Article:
For more information on this month of marathon-like writing,
check out:

And for the fun of it, 
Check out my website!

Wednesday, October 22, 2014

Welcome Nina Guilbeau with a Guest Post, "The Real Birth Order Theory"

I'm happy to host Nina Guilbeau, author of God Doesn't Love Us All the Same. 


Today, Nina shares with us her ideas about birth order theory. As the oldest sibling of three, I can identify with some of this theory. Although, it certainly doesn't tell the entire picture of who I am or my younger brothers. So, where are you in the birth order of your family? Do you identify with this theory or not?

The Real Birth Order Theory

by Nina Guilbeau

Alfred Adler’s birth order theory is absolutely fascinating. So fascinating that while this theory wasn’t the biggest focus for Adler in his work, it is the one part of his work for which he is generally recognized.  Unfortunately, this widespread popular theory is also a very misunderstood.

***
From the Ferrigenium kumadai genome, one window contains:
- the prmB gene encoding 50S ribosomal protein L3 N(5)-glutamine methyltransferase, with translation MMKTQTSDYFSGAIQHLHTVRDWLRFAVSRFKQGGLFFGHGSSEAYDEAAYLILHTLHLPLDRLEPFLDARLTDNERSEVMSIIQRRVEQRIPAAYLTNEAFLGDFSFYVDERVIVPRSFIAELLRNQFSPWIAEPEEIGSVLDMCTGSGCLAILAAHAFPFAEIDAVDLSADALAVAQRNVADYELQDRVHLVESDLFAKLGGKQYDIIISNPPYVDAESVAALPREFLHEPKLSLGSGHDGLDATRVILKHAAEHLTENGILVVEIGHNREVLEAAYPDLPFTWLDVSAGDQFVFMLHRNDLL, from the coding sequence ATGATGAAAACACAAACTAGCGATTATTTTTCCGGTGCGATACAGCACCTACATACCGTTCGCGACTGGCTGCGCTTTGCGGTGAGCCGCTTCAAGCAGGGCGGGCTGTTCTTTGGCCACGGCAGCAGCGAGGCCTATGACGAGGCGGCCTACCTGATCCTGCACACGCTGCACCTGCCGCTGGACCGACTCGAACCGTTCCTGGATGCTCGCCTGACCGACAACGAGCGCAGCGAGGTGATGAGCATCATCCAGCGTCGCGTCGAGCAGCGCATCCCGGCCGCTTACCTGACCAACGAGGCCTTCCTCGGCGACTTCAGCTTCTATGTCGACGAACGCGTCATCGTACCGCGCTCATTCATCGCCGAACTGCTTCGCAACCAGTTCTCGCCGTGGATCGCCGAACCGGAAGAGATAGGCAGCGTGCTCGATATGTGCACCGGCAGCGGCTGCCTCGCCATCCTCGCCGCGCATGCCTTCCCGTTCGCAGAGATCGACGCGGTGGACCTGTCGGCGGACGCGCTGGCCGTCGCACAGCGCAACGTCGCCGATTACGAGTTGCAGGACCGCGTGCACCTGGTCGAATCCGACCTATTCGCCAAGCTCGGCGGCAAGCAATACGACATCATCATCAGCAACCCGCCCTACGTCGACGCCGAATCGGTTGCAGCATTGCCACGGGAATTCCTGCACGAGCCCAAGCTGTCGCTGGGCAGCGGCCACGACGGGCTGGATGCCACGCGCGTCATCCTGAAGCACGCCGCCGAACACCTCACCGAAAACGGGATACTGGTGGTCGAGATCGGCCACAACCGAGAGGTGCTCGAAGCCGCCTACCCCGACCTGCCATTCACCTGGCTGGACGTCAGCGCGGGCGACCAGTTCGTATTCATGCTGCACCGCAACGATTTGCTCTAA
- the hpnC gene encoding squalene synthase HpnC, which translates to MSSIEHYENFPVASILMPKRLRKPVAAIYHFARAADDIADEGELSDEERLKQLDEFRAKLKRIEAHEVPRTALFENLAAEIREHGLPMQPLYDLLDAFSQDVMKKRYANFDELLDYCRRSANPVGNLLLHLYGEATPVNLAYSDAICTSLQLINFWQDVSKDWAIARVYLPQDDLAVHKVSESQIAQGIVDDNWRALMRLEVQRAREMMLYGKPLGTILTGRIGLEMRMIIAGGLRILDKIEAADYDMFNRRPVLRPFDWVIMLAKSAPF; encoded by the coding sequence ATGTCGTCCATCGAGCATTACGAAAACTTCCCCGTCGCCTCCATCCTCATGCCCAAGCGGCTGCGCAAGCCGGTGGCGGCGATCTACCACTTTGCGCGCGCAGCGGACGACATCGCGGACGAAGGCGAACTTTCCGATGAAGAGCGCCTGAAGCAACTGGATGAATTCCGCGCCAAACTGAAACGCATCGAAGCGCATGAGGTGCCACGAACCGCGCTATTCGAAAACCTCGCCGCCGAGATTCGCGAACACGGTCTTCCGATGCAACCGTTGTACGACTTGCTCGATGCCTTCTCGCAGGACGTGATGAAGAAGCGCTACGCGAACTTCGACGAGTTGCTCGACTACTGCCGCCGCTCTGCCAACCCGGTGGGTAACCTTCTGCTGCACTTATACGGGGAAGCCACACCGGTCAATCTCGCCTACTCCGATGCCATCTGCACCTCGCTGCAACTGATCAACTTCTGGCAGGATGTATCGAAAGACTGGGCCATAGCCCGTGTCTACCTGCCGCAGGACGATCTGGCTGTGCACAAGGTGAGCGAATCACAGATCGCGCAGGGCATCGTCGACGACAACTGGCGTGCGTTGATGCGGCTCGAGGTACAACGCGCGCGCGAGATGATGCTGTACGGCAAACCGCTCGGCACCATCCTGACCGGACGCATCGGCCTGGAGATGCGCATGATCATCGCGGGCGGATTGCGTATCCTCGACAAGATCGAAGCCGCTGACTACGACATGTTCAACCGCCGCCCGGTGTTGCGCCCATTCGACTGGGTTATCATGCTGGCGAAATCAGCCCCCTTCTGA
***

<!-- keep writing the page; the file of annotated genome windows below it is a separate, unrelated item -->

Usually, when the birth order theory is discussed the spotlight is on the type of personalities created because of the order of birth (although there are many exceptions).  It’s easy to focus on this part of the theory when first, second, middle, only and last born children in different families often have the same characteristics. However, what are usually left out of the birth number to personality trait ratio are the importance of the child’s environmental influences and their innate interpretation of their birth order. Adler’s belief is that a child’s personality due to his or her birth order depends largely on the child’s internal processing (acceptance/rebellion of expectations) and the external family social environment (household), not simply the sequence of their birth.